For a team like Tampa Bay that hasn’t had a great nickel cornerback since Ronde Barber left years ago, Diggs has some Barber-like qualities about him. He’s covered some of the best receivers in college football over the past few years, including West Virginia’s Kevin White and K-State’s Tyler Lockett. The fact that he has four years of starting experience could help him start as a rookie for the Bucs. If Tampa Bay can procure a defensive starter in the fifth round that is quite an accomplishment.
ROUND 5 (from Patriots) – Montana DE Zack Wagenmann – 6-3, 247 – Senior
Previous pick: USC LB Hayes Pullard
The Bucs get some pass rushing help with Wagenmann, a defensive end with 38 consecutive starts dating back to his sophomore year. He finished his impressive Montana career with 37.5 sacks, including a career-high 17.5 this year, which was the third-most in college football. In his final game for the Grizzlies, Wagenmann tied his career high with three sacks in the team’s 37-20 loss at Eastern Washington in the second round of the playoffs.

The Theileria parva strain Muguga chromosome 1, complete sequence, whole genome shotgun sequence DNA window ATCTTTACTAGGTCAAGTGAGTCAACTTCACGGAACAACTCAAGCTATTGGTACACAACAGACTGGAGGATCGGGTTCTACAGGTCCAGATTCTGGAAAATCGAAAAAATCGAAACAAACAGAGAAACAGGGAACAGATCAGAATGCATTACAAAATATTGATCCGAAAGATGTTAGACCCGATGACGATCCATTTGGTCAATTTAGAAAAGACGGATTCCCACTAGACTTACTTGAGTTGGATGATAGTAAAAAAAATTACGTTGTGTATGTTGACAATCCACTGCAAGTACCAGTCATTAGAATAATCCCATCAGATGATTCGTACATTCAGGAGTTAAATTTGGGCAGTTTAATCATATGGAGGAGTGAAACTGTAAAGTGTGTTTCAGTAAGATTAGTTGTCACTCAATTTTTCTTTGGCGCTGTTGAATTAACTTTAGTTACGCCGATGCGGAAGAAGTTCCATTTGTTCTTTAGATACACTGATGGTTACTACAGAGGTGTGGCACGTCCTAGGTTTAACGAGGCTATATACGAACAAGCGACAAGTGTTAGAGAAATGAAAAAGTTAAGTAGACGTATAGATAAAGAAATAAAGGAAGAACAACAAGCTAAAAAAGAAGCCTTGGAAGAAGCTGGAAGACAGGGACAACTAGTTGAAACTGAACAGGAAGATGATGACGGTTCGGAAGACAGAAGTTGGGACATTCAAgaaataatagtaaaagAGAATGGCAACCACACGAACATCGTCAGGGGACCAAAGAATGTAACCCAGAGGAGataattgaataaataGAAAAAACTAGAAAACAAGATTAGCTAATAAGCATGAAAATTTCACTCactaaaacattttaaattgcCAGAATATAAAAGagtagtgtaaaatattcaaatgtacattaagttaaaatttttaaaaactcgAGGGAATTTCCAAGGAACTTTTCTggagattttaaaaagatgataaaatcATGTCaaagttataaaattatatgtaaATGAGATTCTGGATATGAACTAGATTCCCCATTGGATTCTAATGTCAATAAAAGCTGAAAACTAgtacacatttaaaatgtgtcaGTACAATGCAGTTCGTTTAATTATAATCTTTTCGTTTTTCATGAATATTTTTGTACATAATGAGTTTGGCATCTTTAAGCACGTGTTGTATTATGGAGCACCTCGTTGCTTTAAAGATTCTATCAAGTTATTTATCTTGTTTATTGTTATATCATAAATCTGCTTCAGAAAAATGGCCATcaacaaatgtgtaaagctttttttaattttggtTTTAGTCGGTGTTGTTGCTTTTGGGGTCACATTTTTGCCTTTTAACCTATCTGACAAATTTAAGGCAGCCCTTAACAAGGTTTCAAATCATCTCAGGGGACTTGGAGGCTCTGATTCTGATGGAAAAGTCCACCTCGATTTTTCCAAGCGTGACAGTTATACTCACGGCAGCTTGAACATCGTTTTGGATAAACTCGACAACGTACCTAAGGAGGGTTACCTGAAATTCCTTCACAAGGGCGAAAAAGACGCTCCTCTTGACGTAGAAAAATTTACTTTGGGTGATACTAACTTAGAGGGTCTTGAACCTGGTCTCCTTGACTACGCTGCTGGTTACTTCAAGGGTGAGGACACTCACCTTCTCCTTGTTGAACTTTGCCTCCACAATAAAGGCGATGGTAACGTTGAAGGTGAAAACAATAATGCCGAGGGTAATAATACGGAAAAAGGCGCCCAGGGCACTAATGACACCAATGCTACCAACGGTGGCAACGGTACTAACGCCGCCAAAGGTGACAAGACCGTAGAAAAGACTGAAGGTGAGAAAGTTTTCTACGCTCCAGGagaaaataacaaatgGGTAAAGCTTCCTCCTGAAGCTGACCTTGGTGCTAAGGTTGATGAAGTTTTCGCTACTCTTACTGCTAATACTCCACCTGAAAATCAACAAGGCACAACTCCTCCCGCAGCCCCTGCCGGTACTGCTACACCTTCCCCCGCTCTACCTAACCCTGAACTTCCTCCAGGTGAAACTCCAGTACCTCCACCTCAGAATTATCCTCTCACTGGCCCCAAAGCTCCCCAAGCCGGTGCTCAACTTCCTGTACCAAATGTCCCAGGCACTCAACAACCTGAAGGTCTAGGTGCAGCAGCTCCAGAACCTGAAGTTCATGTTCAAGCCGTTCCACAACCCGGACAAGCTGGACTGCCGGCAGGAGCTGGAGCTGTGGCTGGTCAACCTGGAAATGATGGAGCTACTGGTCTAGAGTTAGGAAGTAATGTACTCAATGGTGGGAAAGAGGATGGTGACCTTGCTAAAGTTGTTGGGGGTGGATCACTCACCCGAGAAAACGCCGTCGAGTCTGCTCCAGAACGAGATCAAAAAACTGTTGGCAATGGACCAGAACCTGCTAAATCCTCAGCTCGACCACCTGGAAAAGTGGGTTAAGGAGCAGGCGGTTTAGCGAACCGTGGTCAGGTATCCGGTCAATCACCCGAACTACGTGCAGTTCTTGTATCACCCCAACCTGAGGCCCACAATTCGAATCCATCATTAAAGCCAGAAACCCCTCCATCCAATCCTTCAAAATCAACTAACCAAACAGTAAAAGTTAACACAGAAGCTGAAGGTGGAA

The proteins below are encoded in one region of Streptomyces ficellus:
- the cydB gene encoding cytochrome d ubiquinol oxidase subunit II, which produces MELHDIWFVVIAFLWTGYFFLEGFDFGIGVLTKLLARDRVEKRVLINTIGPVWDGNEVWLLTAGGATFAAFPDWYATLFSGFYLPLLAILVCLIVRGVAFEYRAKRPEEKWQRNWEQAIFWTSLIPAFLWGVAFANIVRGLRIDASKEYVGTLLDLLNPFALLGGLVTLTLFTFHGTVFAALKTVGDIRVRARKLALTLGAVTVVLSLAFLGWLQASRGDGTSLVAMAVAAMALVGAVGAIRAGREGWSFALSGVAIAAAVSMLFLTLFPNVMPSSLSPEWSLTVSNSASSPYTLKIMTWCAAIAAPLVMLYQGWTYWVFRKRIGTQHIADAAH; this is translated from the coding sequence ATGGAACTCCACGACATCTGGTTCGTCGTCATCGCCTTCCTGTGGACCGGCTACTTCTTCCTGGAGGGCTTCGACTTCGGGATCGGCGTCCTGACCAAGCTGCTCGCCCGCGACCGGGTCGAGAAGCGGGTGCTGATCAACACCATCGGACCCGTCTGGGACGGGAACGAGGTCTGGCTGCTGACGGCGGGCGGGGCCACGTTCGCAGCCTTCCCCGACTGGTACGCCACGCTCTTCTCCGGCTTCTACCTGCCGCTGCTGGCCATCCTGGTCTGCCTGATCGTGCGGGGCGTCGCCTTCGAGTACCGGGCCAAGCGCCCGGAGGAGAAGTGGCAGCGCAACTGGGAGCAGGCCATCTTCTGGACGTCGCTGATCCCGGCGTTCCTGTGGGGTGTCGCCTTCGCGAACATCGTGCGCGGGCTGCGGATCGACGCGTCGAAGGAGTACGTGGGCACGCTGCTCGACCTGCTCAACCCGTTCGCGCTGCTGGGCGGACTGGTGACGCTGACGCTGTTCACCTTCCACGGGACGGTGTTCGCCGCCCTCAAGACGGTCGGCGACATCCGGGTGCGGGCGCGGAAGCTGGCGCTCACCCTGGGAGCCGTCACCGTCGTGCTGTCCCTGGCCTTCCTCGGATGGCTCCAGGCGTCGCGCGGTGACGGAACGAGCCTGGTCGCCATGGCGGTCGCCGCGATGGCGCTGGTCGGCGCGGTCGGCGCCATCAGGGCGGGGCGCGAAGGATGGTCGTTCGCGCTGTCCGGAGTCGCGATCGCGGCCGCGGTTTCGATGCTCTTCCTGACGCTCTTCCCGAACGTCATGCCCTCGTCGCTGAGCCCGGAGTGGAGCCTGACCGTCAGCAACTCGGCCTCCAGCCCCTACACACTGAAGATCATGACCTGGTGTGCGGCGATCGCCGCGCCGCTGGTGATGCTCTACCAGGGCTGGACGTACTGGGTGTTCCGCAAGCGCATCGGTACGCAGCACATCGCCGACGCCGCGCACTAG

Wagenmann also had 74 tackles, 22.5 tackles for loss and six forced fumbles, which was tied for the nation’s lead in both FBS and FCS. In his Montana career, Wagenmann has 201 tackles, 52 tackles for loss, 11 forced fumbles and one fumble recovery. Yet outside of his two sacks in a 17-12 loss at Wyoming to start the season, Wagenmann has not faced elite competition, which is why is draft stock is parked on the third day rather than in the first three rounds.